Preclinical Safety Considerations for Biosimilars
It is now a foregone conclusion that the new frontier of biomedical research lies in biologics, which hold the potential to yield, over time, effective treatments for conditions or diseases hitherto considered incurable or untreatable. On the scale of medical development, biologics are a fairly recent innovation and the majority of them are still under patent protection. The global outlook for biologics is positive and it is estimated that approximately two-dozen biological products with global sales of more than $67 billion will come off patent by 2020. Advances in biotechnology and the end of patent exclusivity have resulted in burgeoning opportunities for cost-effective followon biologics, commonly known as ‘biosimilars’, to enter the market.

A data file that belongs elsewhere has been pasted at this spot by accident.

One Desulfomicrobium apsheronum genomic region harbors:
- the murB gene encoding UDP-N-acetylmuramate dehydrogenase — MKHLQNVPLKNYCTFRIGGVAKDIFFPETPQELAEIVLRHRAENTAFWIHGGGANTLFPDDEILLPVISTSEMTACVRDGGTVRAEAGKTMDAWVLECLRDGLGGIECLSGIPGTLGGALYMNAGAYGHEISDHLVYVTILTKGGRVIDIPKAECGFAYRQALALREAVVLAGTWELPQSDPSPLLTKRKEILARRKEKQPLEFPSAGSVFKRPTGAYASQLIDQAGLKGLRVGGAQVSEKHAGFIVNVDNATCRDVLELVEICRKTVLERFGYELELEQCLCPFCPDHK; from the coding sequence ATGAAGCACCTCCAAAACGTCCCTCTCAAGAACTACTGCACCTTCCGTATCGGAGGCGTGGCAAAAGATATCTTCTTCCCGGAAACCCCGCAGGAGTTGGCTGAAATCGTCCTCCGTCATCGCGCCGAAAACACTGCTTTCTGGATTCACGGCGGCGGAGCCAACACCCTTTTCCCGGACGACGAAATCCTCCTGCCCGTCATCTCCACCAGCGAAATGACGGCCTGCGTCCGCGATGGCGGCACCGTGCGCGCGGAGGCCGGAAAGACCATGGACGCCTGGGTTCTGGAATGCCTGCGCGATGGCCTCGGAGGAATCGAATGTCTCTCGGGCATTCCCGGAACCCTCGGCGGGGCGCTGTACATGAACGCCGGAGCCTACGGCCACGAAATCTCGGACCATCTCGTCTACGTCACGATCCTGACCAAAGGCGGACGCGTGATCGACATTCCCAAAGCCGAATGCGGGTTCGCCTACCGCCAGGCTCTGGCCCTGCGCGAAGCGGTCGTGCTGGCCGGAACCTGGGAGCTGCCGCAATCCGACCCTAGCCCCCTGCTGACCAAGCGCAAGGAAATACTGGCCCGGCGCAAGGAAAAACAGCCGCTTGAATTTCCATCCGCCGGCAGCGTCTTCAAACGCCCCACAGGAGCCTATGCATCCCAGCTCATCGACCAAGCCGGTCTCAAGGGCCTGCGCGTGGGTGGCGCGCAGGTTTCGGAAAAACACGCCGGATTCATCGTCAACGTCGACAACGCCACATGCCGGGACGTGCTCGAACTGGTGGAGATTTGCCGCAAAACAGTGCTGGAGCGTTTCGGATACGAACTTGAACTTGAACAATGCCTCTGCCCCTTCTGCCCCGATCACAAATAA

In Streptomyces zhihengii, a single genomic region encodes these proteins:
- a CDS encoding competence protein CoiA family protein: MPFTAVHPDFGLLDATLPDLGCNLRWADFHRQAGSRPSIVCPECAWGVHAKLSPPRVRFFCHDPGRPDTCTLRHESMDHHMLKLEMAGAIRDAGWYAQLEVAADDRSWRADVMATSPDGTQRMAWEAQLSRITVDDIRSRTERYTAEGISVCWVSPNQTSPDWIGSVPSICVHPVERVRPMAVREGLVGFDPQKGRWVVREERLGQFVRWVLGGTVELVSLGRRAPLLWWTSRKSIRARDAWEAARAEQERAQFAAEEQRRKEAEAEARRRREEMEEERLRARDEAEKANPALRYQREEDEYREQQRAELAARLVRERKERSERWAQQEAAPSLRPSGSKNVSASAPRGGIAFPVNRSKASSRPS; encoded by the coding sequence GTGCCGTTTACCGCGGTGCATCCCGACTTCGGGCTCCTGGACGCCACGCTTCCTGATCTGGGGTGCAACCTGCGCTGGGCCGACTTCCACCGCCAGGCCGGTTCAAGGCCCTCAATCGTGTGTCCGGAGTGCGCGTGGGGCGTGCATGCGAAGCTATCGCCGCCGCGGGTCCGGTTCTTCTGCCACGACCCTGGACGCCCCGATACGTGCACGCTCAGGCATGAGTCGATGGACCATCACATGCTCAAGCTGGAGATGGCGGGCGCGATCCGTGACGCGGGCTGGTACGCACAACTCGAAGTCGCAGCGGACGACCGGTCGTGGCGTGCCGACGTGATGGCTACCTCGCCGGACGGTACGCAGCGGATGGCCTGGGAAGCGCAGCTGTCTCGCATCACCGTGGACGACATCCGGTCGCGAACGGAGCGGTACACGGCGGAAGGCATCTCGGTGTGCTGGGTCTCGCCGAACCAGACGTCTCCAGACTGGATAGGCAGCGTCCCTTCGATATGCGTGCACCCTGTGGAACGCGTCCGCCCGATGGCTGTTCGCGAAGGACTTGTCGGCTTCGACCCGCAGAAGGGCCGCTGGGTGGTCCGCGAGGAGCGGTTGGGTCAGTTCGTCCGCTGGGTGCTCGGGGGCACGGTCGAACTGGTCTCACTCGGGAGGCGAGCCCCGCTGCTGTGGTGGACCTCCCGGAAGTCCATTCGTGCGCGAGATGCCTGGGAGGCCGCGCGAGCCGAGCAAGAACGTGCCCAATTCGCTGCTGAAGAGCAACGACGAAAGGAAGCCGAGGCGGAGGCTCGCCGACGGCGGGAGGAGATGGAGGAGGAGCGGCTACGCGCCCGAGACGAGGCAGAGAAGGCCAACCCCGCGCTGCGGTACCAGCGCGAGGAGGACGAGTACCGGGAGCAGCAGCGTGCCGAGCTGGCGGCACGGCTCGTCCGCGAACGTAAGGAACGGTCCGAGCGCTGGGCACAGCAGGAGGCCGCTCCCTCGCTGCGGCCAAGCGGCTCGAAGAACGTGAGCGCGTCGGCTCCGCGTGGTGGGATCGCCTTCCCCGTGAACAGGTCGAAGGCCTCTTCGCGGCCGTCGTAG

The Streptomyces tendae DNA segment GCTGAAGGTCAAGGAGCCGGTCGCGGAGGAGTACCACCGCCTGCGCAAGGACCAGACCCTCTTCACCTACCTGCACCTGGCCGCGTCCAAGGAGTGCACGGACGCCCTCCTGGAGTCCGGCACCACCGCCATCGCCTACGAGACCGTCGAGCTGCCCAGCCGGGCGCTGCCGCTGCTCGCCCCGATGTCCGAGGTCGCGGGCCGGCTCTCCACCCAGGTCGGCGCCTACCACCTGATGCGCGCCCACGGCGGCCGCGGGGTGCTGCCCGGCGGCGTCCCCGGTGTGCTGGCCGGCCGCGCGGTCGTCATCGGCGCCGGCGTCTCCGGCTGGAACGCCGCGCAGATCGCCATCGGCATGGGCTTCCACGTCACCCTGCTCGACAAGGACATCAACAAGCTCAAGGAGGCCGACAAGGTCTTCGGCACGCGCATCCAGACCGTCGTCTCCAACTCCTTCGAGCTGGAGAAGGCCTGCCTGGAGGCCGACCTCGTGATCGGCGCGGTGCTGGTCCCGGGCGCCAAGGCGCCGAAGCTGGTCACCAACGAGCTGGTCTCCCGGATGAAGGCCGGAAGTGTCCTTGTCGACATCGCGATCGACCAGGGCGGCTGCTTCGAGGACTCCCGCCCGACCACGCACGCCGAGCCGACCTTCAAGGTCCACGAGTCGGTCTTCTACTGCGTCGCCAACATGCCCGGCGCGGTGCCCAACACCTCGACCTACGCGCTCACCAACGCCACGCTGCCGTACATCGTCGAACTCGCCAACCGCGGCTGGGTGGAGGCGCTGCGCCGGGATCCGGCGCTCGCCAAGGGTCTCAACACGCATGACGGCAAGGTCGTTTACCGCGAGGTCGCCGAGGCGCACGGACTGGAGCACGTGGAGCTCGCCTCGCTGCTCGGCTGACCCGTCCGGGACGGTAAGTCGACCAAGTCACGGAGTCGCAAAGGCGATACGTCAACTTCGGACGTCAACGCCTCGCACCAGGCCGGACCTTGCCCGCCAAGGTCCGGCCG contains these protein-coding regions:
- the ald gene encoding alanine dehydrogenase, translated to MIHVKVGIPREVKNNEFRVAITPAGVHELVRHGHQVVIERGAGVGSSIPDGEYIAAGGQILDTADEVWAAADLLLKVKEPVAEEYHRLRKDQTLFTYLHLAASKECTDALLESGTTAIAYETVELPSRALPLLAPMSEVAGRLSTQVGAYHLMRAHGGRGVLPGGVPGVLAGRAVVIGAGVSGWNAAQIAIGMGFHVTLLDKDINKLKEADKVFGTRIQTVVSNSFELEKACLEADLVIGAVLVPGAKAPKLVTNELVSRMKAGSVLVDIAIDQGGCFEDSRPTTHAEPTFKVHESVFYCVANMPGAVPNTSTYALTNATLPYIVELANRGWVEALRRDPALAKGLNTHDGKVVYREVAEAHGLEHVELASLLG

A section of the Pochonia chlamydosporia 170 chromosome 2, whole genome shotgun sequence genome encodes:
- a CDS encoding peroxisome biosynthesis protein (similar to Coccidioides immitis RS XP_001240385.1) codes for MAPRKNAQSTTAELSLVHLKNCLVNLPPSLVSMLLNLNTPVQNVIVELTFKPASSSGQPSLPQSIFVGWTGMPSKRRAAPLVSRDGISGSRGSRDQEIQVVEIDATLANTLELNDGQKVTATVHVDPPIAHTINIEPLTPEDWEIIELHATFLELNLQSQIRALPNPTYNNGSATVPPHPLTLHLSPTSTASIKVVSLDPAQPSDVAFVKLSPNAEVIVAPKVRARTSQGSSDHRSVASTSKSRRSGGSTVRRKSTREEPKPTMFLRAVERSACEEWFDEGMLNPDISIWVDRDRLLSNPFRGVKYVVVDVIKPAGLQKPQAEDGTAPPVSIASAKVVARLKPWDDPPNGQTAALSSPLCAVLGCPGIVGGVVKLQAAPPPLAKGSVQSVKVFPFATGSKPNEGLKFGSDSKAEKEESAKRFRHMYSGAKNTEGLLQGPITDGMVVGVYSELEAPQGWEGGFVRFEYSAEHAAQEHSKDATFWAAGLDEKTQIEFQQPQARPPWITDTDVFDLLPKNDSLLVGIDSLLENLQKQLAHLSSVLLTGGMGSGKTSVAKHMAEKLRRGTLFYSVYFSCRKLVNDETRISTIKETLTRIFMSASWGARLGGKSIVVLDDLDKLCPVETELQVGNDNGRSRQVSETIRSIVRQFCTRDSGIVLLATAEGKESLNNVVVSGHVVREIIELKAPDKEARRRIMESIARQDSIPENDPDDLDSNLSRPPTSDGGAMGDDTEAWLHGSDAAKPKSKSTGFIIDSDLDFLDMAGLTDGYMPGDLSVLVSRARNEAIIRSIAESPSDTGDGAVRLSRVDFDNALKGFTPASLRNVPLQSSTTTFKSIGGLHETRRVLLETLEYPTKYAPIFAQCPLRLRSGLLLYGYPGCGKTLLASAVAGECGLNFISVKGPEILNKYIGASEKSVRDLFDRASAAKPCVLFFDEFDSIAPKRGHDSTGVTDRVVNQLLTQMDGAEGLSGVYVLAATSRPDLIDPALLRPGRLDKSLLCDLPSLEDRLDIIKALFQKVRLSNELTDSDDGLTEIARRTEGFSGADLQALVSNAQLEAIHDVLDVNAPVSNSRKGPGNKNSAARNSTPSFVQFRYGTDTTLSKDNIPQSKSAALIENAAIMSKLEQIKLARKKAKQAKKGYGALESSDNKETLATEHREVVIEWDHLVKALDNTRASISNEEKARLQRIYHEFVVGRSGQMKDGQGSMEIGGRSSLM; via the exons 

Unlike generic chemical drugs, biosimilars are similar but not identical to their respective reference innovator products. Even minor changes to the original manufacturing process may result in alterations to the secondary, tertiary, and quaternary structure of the molecule, which may have an impact on the efficacy and safety of the drug in various therapeutic indications and its safety profile in diverse risk populations may be different from that of the innovator product. The assessment of toxicity and safety of monoclonal antibodies (mAbs) becomes more challenging because of the higher complexity and size of these products, giving rise to higher variability. The manufacturing of biosimilar mAbs can lead to differences in glycosylation pattern, resulting in a high level of micro-heterogeneity. In addition, mAbs often have a complex mode of action as they comprise multifunctional molecules with biological properties involving both their Fab and Fc fragments. Many challenges are associated with the approval process of biosimilar mAbs. Read More...